The ingredients might have been drawn from different sources but together they produced spellbinding music.

Jwaalaa, “effulgence,” conceived and conceptualised by Padma Vibushan awardee, Umayalpuram Sivaraman, can be described as an amalgam of music of different genres. It was music that extended beyond national and continental boundaries. It sought to present music as an art form in its many hues. The sheer variety held the huge crowd captive: a spell seemed to have been cast.

Sivaraman welcomed the gathering and introduced the highly talented participants: Stephen Devassey on the piano and keyboard, Bangalore Arjunkumar on the dholak and Padmasri awardee Mattanoor Sankaran Kutty on the chenda. Two youngsters strengthened the troupe by providing vocal support - Ravishankar (who was also on the keyboard) and Aishwarya Kasinathan. Attukkal Balasubramaniam, who played the violin in the standing posture, made a great impact. Umayalpuram Sivaraman himself occupied centre-stage with the mridangam.

This programme was being presented for the first time in Chennai and Sivaraman thanked Sri Krishna Gana Sabha for giving the artists a platform to make this presentation during the Season.

‘Jwaalaa’ made a thumping beginning with a classy uruppadi on the mridangam by Sivaraman. The thrilling event comprised many “movements.” The starting number offered its salutation to Jwaalaa and was followed by Ganapati Sthuti, ‘Gajananayutham.’ The next item was “Beautiful Blues.” This was colourful music on the piano and the keyboard presented by Stephen, the laya pundits chipping in with fine fillers and signing off in a crescendo.

What followed in sequence was a mixture drawn from Rajasthani folk music, Marathi abhangs and Tamizh Isai with fluid support from the violinist Balasubramaniam. A tribute to composer Patnam Subramania Iyer, in the form of a galloping and clinching ‘Raghuvamsasudha,’ was the next song. The divine chanting of the Sama Veda led to Kharaharapriya and a pallavi in praise of Jwaalaa. The alapana had some stunning phrases from the vocalists and the violinist, one equalling the other.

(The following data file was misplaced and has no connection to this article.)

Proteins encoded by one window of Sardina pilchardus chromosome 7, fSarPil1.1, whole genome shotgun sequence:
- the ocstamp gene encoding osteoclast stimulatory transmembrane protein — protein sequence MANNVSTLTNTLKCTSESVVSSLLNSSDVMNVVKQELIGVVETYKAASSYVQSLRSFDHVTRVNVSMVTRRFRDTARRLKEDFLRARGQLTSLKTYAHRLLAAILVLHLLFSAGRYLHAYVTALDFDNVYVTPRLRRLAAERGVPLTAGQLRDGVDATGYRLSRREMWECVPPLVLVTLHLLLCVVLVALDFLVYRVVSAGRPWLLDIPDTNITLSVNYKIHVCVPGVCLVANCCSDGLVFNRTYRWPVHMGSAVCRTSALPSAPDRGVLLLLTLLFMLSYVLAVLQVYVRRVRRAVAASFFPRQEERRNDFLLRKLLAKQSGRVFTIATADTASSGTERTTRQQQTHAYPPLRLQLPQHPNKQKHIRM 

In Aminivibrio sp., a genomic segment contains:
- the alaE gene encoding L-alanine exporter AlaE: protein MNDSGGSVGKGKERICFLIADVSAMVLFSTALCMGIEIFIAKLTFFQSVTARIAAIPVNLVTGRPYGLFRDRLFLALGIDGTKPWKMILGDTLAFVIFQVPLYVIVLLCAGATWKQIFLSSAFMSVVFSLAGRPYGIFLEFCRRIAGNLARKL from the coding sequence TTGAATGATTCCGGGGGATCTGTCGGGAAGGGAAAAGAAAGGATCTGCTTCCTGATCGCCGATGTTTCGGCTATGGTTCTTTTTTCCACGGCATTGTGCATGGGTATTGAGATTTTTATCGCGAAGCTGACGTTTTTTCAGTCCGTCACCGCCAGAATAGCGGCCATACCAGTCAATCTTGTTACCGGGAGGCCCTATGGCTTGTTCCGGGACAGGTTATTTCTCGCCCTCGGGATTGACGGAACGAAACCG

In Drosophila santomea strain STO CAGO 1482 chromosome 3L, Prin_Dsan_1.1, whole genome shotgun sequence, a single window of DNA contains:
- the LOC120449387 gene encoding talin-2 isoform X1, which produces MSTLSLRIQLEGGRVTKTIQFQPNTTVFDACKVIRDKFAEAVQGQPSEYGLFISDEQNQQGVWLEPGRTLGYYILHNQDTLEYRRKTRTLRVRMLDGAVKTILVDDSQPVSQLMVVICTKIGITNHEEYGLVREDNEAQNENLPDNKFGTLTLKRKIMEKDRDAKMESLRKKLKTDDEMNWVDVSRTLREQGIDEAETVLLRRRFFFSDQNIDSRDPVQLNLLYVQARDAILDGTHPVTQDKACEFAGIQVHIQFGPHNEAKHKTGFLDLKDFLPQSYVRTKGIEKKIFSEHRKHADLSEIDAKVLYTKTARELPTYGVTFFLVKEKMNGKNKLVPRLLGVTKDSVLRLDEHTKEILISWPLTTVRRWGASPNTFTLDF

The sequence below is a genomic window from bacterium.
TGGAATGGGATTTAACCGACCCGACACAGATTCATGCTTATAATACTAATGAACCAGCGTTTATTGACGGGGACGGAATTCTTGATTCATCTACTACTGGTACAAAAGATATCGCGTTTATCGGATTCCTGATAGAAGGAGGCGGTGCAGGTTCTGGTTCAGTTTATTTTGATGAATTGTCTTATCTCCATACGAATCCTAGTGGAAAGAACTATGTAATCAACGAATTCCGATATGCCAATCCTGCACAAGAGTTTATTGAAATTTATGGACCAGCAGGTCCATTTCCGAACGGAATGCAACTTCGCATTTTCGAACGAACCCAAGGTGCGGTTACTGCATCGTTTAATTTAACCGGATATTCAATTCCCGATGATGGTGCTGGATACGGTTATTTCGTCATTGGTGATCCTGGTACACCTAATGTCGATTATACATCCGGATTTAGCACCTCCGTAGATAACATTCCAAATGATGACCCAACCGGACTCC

The thani avarthanam saw the glorious laya team of Sivaraman, Sankaran Kutty and Arjunkumar in its element. The gathi changes coupled with the playing of all kalams by the trio won ovation from the audience that consisted of many laya experts.

The finest was yet to come. This was a mesmerising effort by Stephen on the piano and keyboard creating a classical symphony with a passion so complete and so profound. It was an experience of sorts as the cameraman did wonders by some imaginatively capturing the moments on the screens placed on either side of the stage.

One could see Sivaraman’s and right-head usages simultaneously. Truly a rare sight! The individual instruments became the point of sharp focus, zoomed when necessary. The sound engineers rose to the occasion. No glitches anywhere. Exemplary acoustic control led to a blissful experience for the listeners.

This wholesome event came to a close with the rendering of ‘Jagadodharana,’ ‘Vaishnava Janatho,’ and Mangalam. The competent compere Nivedita, in her introduction had posed the question: “Jwaalaa - Is it Jazz or Pop, or Folk or Classical?” And told us that Sivaraman had only one answer to that question – ‘It is just music and music all the way.’ He was right.